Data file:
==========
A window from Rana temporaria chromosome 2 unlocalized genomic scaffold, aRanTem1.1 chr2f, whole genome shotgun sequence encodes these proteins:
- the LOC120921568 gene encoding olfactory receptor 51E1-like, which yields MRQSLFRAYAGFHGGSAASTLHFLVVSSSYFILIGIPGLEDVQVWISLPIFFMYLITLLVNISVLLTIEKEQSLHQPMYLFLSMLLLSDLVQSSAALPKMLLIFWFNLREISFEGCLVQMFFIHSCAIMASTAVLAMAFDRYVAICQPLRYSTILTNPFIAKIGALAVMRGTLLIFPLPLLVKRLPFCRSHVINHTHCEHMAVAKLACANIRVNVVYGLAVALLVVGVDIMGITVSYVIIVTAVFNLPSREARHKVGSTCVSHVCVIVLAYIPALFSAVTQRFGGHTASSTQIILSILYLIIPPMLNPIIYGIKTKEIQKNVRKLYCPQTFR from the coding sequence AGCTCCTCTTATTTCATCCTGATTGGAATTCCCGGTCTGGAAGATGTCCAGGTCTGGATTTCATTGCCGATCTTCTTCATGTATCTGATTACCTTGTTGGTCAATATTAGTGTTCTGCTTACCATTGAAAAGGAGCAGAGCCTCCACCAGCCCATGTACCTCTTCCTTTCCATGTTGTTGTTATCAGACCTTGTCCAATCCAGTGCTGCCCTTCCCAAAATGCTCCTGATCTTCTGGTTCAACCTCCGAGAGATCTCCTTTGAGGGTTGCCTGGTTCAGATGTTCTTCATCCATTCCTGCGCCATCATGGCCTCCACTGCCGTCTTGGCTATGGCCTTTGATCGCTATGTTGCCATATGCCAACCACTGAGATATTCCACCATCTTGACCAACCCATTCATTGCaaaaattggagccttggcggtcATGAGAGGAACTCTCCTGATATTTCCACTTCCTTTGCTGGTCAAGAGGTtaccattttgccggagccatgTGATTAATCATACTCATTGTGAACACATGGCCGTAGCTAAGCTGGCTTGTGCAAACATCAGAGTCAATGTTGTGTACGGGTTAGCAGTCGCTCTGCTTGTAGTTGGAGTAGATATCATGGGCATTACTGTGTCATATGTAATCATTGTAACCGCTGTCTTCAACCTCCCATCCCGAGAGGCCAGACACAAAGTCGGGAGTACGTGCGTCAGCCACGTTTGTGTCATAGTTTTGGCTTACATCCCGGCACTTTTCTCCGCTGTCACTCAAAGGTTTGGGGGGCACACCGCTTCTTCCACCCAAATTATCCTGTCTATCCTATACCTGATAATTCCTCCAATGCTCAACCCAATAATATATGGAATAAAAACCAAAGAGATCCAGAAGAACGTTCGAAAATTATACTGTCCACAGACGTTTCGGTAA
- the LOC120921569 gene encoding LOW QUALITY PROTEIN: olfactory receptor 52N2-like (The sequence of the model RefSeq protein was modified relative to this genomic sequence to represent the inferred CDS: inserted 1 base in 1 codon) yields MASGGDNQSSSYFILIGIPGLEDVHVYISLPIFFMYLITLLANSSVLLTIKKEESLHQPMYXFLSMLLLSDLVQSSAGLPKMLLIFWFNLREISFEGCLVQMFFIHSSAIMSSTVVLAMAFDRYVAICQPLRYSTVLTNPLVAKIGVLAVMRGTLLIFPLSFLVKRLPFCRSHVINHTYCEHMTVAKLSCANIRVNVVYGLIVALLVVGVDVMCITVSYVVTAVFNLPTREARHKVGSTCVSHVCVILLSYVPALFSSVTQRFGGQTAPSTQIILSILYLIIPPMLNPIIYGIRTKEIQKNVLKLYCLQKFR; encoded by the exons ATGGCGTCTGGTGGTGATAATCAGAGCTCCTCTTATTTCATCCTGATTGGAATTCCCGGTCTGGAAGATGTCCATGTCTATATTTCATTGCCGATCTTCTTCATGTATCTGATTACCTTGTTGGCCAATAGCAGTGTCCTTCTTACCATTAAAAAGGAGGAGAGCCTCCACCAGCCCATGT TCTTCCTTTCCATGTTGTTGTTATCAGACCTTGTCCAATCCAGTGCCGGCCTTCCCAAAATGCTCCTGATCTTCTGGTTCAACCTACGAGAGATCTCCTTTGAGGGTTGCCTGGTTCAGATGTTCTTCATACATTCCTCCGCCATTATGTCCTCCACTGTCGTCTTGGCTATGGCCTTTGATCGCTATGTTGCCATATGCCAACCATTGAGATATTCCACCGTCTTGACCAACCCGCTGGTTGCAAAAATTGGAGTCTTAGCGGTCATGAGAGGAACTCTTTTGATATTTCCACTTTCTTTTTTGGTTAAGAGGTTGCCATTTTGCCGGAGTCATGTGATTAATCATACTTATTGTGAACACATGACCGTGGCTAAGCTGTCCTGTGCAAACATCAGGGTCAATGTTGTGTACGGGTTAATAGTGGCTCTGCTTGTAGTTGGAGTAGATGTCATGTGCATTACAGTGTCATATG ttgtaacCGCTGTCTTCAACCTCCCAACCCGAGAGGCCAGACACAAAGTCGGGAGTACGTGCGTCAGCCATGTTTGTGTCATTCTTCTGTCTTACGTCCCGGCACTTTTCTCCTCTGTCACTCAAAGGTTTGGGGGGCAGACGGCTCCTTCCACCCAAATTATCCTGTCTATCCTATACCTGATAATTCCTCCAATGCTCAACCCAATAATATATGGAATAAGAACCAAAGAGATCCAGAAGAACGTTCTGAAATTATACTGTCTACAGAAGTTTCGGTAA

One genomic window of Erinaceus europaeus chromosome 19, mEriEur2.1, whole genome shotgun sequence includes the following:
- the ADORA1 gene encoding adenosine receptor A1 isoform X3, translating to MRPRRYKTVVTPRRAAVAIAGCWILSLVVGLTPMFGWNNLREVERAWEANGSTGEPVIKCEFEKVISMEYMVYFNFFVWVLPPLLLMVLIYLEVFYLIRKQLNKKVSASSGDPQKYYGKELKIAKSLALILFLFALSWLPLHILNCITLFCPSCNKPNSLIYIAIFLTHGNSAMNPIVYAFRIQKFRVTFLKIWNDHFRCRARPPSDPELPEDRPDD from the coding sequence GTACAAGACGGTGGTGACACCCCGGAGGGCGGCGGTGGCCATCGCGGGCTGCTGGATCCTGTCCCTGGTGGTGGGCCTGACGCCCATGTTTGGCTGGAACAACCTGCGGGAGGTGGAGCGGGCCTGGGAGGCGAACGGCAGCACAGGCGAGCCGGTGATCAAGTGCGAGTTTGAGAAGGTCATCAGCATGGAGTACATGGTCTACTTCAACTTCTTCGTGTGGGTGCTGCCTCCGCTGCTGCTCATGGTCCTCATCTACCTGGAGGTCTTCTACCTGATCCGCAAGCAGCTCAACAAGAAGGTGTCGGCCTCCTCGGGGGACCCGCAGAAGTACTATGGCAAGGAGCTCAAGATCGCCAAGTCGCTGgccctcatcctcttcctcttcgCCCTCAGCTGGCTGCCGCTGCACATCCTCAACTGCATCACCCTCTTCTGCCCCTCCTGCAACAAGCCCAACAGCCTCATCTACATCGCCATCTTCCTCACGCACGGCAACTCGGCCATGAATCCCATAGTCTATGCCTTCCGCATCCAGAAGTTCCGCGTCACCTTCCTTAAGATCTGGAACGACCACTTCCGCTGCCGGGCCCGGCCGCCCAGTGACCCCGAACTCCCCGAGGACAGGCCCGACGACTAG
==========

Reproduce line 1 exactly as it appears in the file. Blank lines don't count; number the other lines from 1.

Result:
A window from Rana temporaria chromosome 2 unlocalized genomic scaffold, aRanTem1.1 chr2f, whole genome shotgun sequence encodes these proteins: